• Greiner J, Ringhoffer M, Taniguchi M, et al. (2002). "Receptor for hyaluronan acid-mediated motility (RHAMM) is a new immunogenic leukemia-associated antigen in acute and chronic myeloid leukemia.". Exp. Hematol. 30 (9): 1029–35. doi:10.1016/S0301-472X(02)00874-3. PMID 12225794.  
  • Strausberg RL, Feingold EA, Grouse LH, et al. (2003). "Generation and initial analysis of more than 15,000 full-length human and mouse cDNA sequences.". Proc. Natl. Acad. Sci. U.S.A. 99 (26): 16899–903. doi:10.1073/pnas.242603899. PMID 12477932.  
  • Rein DT, Roehrig K, Schöndorf T, et al. (2003). "Expression of the hyaluronan receptor RHAMM in endometrial carcinomas suggests a role in tumour progression and metastasis.". J. Cancer Res. Clin. Oncol. 129 (3): 161–4. doi:10.1007/s00432-003-0415-0. PMID 12712331.  
  • Maxwell CA, Keats JJ, Crainie M, et al. (2004). "RHAMM is a centrosomal protein that interacts with dynein and maintains spindle pole stability.". Mol. Biol. Cell 14 (6): 2262–76. doi:10.1091/mbc.E02-07-0377. PMID 12808028.  
  • Aziz KA (2004). "CD44 mediates polymorphonuclear leukocyte motility on hyaluronan.". Saudi medical journal 24 (8): 827–31. PMID 12939665.  
  • Maxwell CA, Keats JJ, Belch AR, et al. (2005). "Receptor for hyaluronan-mediated motility correlates with centrosome abnormalities in multiple myeloma and maintains mitotic integrity.". Cancer Res. 65 (3): 850–60. PMID 15705883.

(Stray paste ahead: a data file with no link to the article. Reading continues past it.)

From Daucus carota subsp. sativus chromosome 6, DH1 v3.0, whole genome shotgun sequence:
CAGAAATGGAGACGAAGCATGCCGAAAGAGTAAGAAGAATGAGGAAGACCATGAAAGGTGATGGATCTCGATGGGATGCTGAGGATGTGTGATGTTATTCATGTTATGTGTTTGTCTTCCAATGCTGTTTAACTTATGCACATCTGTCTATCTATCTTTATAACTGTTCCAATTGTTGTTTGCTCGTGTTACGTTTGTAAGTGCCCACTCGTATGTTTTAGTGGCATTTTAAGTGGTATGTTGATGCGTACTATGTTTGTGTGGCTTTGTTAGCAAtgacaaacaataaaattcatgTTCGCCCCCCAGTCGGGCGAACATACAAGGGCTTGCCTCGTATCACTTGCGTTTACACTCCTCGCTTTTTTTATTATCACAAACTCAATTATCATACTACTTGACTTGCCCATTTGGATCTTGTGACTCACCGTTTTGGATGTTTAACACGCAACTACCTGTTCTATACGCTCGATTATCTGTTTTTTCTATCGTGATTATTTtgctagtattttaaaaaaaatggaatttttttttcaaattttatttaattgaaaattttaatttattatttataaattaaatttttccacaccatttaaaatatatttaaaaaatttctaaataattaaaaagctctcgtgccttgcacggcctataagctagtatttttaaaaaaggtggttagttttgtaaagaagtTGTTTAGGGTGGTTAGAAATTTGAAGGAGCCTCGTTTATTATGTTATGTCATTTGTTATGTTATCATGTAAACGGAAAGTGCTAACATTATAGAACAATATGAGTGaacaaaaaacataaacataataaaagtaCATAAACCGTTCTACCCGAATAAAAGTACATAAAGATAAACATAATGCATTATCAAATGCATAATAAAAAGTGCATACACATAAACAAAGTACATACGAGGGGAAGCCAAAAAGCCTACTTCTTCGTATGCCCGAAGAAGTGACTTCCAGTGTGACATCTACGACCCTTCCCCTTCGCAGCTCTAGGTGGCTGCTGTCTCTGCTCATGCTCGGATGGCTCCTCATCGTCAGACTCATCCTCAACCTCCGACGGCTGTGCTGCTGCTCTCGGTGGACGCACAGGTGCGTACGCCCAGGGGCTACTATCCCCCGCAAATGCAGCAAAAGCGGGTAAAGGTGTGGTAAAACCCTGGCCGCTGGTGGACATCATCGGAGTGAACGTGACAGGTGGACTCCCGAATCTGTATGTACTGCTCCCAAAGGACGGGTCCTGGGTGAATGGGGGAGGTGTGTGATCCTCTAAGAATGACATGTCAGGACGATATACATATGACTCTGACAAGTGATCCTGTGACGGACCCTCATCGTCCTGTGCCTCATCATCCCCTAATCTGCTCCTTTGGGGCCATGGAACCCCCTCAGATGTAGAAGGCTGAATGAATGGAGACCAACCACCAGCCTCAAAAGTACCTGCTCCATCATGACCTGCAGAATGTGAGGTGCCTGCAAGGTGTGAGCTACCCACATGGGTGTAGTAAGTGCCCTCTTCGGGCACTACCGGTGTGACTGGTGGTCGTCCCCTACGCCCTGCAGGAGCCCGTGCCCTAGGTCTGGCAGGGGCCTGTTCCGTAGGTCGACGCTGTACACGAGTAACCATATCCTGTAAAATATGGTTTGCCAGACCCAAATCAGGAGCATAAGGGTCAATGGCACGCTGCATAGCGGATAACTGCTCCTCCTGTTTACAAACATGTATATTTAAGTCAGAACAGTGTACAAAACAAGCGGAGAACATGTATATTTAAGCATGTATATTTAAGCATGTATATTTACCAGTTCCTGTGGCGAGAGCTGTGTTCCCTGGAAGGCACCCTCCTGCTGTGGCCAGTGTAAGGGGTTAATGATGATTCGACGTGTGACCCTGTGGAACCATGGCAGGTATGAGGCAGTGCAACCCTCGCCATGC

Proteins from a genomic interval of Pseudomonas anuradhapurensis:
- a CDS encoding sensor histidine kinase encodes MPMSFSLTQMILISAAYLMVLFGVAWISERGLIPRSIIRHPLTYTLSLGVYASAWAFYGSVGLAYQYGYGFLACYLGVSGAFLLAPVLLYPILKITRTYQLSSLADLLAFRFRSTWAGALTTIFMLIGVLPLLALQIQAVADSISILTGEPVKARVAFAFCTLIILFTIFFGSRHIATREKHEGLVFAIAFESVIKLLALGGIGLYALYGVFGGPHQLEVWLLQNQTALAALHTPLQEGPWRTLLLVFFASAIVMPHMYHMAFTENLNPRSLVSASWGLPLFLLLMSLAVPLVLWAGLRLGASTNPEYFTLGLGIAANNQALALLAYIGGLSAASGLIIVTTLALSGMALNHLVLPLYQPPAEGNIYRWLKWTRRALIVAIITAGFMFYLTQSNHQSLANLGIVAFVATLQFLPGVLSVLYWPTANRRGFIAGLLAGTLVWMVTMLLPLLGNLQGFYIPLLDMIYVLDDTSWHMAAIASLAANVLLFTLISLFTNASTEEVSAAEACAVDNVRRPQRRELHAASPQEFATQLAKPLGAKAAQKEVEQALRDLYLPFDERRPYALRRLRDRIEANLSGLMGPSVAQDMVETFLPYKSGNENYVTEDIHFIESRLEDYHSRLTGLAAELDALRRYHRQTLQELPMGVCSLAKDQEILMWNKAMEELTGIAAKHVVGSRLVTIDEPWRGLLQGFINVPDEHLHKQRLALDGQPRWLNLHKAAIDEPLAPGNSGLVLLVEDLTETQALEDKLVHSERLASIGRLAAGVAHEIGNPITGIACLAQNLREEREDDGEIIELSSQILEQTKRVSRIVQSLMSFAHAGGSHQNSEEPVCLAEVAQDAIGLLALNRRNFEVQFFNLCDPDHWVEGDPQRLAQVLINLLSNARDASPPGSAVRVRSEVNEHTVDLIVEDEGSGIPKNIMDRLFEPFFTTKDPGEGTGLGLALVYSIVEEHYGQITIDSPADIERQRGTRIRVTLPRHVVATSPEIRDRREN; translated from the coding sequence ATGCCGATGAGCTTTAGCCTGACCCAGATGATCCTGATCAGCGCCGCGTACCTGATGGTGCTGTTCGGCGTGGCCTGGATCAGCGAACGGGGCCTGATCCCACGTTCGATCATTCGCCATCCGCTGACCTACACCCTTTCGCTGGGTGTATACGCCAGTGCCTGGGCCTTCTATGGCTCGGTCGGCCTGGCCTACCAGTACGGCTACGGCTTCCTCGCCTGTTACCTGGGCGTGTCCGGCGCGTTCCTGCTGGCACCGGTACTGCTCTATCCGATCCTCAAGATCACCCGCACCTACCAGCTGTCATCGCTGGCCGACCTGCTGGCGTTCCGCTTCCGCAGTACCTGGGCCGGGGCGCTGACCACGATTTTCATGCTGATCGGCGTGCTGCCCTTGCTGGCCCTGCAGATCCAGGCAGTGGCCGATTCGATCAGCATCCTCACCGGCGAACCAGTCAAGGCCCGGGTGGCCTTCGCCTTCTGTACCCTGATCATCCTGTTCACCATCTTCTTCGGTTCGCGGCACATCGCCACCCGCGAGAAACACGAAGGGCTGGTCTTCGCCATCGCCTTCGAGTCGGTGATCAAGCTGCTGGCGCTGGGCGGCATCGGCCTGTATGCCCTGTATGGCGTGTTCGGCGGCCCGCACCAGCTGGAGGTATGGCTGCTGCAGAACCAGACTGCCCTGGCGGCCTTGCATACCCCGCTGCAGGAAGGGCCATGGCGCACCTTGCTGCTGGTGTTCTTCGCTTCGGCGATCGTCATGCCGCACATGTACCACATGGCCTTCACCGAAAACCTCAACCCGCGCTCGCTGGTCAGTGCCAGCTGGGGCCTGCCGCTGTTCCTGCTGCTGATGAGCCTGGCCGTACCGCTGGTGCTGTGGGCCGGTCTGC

• Yamasaki C, Tashiro S, Nishito Y, et al. (2005). "Dynamic cytoplasmic anchoring of the transcription factor Bach1 by intracellular hyaluronic acid binding protein IHABP.". J. Biochem. 137 (3): 287–96. doi:10.1093/jb/mvi031. PMID 15809329.  
  • Pujana MA, Han JD, Starita LM, et al. (2007). "Network modeling links breast cancer susceptibility and centrosome dysfunction.". Nat Genet. 39 (11): 1338–49. doi:10.1038/ng.2007.2. PMID 17922014.  
  • Kalmyrzaev B, Pharoah PD, Easton DF, et al. (2008). "Hyaluronan-mediated motility receptor gene single nucleotide polymorphisms and risk of breast cancer.". Cancer Epidemiol Biomarkers Prev. 17 (12): 3618–20. doi:10.1158/1055-9965.EPI-08-0216. PMID 19064580.  

This article incorporates text from the United States National Library of Medicine, which is in the public domain.